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From Wikipedia, the free encyclopedia

Juan Tafur
Years active1518-1541
EmployerSpanish Crown
Known forSpanish conquest of the Muisca
Construction of first church of Chipaque
Spouse(s)N.N, Antonia Manuel de Hoyos
Francisca de Ulloa
ChildrenIsabel Tafur
  • Juan Pérez Tubera (father)
  • Isabel Díaz Tafur (mother)
Martín Yañéz Tafur
Hernán Venegas Carrillo
Pedro Fernández de Valenzuela
Encomendero of Bogotá
In office
Preceded byAntonio Díaz de Cardoso
Succeeded byJuan Díaz Hidalgo
In office
Preceded byJuan de Céspedes
Succeeded byPedro de Colmenares
In office
Preceded byJuan Muñoz de Collantes
Succeeded byGonzalo Rodríguez de Ledesma
In office
Preceded byGonzalo García Zorro
Succeeded byJuan Ruiz de Orejuela
In office
Preceded byGonzalo Rodríguez de Ledesma
Succeeded byAntonio Bermúdez

Juan Tafur (1500, Córdoba, Andalusia, Castile - ?, ?) was a Spanish conquistador who participated in the Spanish conquest of the Muisca people. He was a cousin of fellow conquistadors Martín Yañéz Tafur, Hernán Venegas Carrillo and Pedro Fernández de Valenzuela. Juan Tafur was five times encomendero (mayor) of Santa Fe de Bogotá. He also received the encomiendas of Pasca, Chipaque and Usaquén. The encomienda of Suesca was shared between Tafur and Gonzalo García Zorro.

Knowledge of the life of Juan Tafur has been provided by the work El Carnero (1638), by chronicler Juan Rodríguez Freyle.

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Juan Tafur was born in the year 1500 in Córdoba, Spain. His parents were Juan Pérez Tubera and Isabel Díaz Tafur. Tafur took the surname of his mother.[1] Other family members were also conquistadors: Pedro Fernández de Valenzuela, Hernán Venegas Carrillo and Martín Yañés Tafur.[3]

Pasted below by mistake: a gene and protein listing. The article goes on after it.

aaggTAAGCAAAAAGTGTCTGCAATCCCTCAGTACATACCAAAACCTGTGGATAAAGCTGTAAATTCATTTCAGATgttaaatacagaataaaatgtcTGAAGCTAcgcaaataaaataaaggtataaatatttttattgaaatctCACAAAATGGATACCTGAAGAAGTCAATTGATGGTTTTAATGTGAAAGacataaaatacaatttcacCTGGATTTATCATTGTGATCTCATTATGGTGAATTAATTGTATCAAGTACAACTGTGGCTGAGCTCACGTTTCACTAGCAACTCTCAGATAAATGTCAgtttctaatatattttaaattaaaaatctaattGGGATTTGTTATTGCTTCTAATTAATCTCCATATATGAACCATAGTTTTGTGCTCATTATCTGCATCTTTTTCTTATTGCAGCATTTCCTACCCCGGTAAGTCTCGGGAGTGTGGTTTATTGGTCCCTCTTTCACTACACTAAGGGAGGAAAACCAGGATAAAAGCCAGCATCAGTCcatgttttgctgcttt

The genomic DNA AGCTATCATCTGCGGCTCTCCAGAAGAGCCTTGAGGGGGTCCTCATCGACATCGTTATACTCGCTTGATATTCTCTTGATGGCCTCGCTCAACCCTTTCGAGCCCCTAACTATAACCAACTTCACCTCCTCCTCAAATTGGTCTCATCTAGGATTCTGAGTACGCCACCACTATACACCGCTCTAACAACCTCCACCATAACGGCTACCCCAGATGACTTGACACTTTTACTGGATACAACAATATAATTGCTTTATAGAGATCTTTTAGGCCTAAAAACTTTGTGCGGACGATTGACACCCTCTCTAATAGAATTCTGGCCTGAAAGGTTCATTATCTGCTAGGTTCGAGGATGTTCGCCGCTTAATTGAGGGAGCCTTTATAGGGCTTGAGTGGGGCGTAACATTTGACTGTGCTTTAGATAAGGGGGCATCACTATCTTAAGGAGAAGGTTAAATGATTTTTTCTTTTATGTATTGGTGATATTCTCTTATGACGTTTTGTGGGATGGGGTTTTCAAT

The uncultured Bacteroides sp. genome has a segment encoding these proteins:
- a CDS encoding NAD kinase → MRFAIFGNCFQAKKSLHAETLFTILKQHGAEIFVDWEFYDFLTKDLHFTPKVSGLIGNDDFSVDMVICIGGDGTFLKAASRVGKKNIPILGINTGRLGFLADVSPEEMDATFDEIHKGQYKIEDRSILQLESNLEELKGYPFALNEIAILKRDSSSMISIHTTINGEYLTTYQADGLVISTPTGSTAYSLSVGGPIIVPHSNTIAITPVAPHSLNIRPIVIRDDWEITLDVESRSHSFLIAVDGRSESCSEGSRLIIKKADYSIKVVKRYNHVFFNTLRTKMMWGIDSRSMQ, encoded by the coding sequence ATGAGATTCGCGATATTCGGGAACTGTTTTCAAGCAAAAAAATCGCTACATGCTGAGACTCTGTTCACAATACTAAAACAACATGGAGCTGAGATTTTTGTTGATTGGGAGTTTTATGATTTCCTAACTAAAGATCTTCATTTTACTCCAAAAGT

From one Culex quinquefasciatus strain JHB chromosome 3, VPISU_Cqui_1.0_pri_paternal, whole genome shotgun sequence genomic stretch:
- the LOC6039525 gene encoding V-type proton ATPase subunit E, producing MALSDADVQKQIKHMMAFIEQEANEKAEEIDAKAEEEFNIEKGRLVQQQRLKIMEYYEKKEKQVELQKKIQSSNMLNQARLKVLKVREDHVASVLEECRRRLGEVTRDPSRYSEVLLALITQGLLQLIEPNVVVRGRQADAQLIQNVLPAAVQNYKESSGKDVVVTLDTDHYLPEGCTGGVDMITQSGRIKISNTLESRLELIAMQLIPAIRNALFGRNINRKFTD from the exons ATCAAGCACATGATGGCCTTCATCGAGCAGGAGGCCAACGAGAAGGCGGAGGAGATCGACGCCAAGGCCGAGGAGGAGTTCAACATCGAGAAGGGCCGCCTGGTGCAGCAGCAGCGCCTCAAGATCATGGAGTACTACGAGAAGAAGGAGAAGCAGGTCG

American Expeditions

In 1518 he left Spain for the New World under the command of Pedro de los Ríos, governor of Tierra Firme in Panama. De los Ríos sent Tafur with two ships to retrieve the dissatisfied members of the Pizarro expedition. In 1531 or 1533, Tafur left for Santa Marta, where he was sent to the Valle de Upar, together with conquistadors Antonio de Lebrija, Juan de Sanct Martín, Juan Muñoz de Collantes and Juan de Céspedes to force the submission the Chimila people to the Spanish.[4]

In April 1536, Tafur was appointed cavalry leader in the expedition led by Gonzalo Jiménez de Quesada[5] which left the Caribbean city of Santa Marta in search of El Dorado.[6] Tafur participated in the Spanish conquest of the Muisca people and received the encomiendas of Pasca, Usaque, Itaque and Chipaque, where he built the first church in 1538.[7].[2] The encomienda of Suesca was shared between Juan Tafur and Gonzalo García Zorro.[8]


Juan Tafur was five times encomendero of Santa Fe de Bogotá: in 1541 succeeding Antonio Díaz de Cardoso and preceding Juan Díaz Hidalgo; from 1546 to 1547 succeeding Juan de Céspedes and succeeded by Pedro de Colmenares; in 1552 between the reigns of Juan Muñoz de Collantes and Gonzalo Rodríguez de Ledesma; in 1554 succeeding Gonzalo García Zorro and before Juan Ruiz de Orejuela; and finally in 1559 after the rule of Gonzalo Rodríguez de Ledesma and preceding Antonio Bermúdez.[9] In 1552, he requested 72 emeralds from Diego de Aguilar.[10]

Mistreatment of native Americans

He committed various atrocities against the indigenous people, including against the Panche people to the west of the Bogotá savanna. He mistreated the Cacique (leader) of Pasca and the Cacique of Chita, whose body he threw at the dogs.[11] In 1543, he was convicted for the mistreatment of the indigenous Muisca of Pasca.[10]

Personal life

Juan Tafur was married three times: to an unnamed woman; to Antonia Manuel de Hoyos; and to Francisca de Ulloa. He had a daughter named Isabel Tafur.[1]


Encomiendas of Juan Tafur on and around the Bogotá savanna
Juan Tafur was one of the soldiers in the expedition along the green route from Santa Marta into the Muisca Confederation
Juan Tafur was one of the soldiers in the expedition along the green route from Santa Marta into the Muisca Confederation

See also



Further reading

This page was last edited on 9 May 2019, at 01:51
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